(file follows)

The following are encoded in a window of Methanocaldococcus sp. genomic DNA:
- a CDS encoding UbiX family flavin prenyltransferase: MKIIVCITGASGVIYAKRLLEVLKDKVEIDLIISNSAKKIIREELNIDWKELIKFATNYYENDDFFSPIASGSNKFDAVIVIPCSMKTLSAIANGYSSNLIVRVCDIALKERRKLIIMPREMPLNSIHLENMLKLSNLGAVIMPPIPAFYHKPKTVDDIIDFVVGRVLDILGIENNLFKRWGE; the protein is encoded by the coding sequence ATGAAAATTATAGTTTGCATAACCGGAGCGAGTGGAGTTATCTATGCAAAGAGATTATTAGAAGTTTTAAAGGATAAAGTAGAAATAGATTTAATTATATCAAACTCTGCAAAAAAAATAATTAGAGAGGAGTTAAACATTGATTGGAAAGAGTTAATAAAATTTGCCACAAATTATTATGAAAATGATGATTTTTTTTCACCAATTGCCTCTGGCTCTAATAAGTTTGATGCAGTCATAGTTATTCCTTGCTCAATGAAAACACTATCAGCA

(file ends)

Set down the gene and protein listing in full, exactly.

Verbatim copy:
The following are encoded in a window of Methanocaldococcus sp. genomic DNA:
- a CDS encoding UbiX family flavin prenyltransferase: MKIIVCITGASGVIYAKRLLEVLKDKVEIDLIISNSAKKIIREELNIDWKELIKFATNYYENDDFFSPIASGSNKFDAVIVIPCSMKTLSAIANGYSSNLIVRVCDIALKERRKLIIMPREMPLNSIHLENMLKLSNLGAVIMPPIPAFYHKPKTVDDIIDFVVGRVLDILGIENNLFKRWGE; the protein is encoded by the coding sequence ATGAAAATTATAGTTTGCATAACCGGAGCGAGTGGAGTTATCTATGCAAAGAGATTATTAGAAGTTTTAAAGGATAAAGTAGAAATAGATTTAATTATATCAAACTCTGCAAAAAAAATAATTAGAGAGGAGTTAAACATTGATTGGAAAGAGTTAATAAAATTTGCCACAAATTATTATGAAAATGATGATTTTTTTTCACCAATTGCCTCTGGCTCTAATAAGTTTGATGCAGTCATAGTTATTCCTTGCTCAATGAAAACACTATCAGCA